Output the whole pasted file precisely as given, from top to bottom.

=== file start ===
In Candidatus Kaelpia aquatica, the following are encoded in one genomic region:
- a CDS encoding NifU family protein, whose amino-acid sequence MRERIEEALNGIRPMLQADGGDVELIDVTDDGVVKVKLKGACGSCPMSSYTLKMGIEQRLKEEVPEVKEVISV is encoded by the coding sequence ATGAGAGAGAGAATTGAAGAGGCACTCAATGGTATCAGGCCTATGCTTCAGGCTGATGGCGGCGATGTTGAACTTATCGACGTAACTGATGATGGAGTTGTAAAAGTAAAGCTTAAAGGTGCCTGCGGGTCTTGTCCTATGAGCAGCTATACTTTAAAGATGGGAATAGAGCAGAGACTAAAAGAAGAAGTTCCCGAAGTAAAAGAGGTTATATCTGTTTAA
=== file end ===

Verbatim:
In Candidatus Kaelpia aquatica, the following are encoded in one genomic region:
- a CDS encoding NifU family protein, whose amino-acid sequence MRERIEEALNGIRPMLQADGGDVELIDVTDDGVVKVKLKGACGSCPMSSYTLKMGIEQRLKEEVPEVKEVISV is encoded by the coding sequence ATGAGAGAGAGAATTGAAGAGGCACTCAATGGTATCAGGCCTATGCTTCAGGCTGATGGCGGCGATGTTGAACTTATCGACGTAACTGATGATGGAGTTGTAAAAGTAAAGCTTAAAGGTGCCTGCGGGTCTTGTCCTATGAGCAGCTATACTTTAAAGATGGGAATAGAGCAGAGACTAAAAGAAGAAGTTCCCGAAGTAAAAGAGGTTATATCTGTTTAA